You will inevitably hear the phrase “A happy dog is a tired dog” somewhere in your life as someone interested in dogs. This phrase is true, but a dog owner will not see true results unless they take this at more than face value.
By this I mean that if you train your dog to walk a treadmill and you put him on one for an hour twice a day you may be meeting his physical needs, but you are not doing any more than that. On walks your dog not only burns energy and exercises, they interact with their environment through all of their senses! If you limit your dog to a treadmill walk you would be limiting their interactions with their world. This is the same for people who carry their dogs on walks or who run the course of their trail and never allow the dog to smell or stop to do anything more than eliminate. By doing any or all of these things you are not truly allowing your dog to be a part of their own world and territory, and you could unintentionally be creating an anxious and unsure dog.
Rather, allow your dog to smell, to “mark”, and to look at things. This does not mean that you should stand at the same corner for 5 minutes. Rather, try the following.
-Vary your routes as much as possible so that no walk is the same twice in a row. Humans are creatures of habit and so this will not only allow your dog to experience new things, but it will cause you to be aware during the walk. I should also note that in my opinion, walks should be technology free zones. This makes sure you are not distracted in the moment where your dog might get himself in trouble.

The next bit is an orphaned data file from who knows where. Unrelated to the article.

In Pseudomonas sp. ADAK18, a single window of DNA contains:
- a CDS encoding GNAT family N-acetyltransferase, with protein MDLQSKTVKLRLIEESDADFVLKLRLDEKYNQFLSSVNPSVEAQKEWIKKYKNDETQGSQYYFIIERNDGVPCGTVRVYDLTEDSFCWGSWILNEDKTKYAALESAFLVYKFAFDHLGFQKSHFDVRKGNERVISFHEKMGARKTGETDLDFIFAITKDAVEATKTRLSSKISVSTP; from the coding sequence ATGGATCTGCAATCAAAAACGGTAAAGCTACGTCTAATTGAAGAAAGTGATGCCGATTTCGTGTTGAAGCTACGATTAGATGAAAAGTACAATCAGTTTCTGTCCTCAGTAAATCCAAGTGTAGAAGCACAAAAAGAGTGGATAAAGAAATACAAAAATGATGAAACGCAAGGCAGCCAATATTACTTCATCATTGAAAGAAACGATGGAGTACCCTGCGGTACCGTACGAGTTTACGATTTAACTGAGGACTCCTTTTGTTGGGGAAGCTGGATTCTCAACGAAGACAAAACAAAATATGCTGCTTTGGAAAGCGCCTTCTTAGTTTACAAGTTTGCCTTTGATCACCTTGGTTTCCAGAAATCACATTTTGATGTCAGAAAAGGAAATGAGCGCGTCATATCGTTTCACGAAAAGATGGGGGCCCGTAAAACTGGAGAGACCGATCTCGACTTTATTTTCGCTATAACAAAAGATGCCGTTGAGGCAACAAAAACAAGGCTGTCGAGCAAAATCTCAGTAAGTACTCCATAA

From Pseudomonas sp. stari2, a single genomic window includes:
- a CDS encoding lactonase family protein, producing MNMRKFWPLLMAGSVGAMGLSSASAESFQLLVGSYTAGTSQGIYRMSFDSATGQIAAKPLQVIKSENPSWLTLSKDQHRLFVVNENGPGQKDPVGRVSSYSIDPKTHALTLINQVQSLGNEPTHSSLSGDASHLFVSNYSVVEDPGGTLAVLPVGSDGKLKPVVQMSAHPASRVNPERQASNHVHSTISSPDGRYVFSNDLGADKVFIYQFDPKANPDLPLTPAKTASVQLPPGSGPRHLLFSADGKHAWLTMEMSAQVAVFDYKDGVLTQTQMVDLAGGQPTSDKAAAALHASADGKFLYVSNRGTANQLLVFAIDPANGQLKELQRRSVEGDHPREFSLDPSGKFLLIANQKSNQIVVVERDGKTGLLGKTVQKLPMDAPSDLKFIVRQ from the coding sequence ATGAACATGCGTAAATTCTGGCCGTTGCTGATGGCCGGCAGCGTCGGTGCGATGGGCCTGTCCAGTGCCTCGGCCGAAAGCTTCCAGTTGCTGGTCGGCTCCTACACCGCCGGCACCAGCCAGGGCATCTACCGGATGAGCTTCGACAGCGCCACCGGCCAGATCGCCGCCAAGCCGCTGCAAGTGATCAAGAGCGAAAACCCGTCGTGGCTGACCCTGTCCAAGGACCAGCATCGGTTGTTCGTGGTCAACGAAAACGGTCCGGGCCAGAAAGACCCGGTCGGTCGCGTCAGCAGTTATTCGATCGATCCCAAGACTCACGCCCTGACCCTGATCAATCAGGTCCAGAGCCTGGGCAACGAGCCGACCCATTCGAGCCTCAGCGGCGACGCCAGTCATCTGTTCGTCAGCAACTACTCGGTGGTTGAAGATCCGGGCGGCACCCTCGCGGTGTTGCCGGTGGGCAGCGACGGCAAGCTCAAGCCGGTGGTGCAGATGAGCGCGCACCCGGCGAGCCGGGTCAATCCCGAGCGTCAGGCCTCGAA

-If your dog finds something of interest stop and allow them to investigate, but not for more than one minute. The dog should know that you are in control of the walk and that when you say “let’s go” (or a similar command) that they are to leave what they’re investigating.
-Use walks as a way to train in the real world. This will allow you to see how well your dog “gets” the concept. That is because your dog will be distracted by the sights, sounds, and smells of new things and your dog will have to have true focus and trust in you to listen in these situations.
In addition to exercising your dog physically, do doing these you’re exercising your dog mentally. You’ll be not only asking them to think and challenge themselves (training in distracted situations) but you’ll be allowing them to think on their own for themselves (by experiencing through sight, sound, and smell).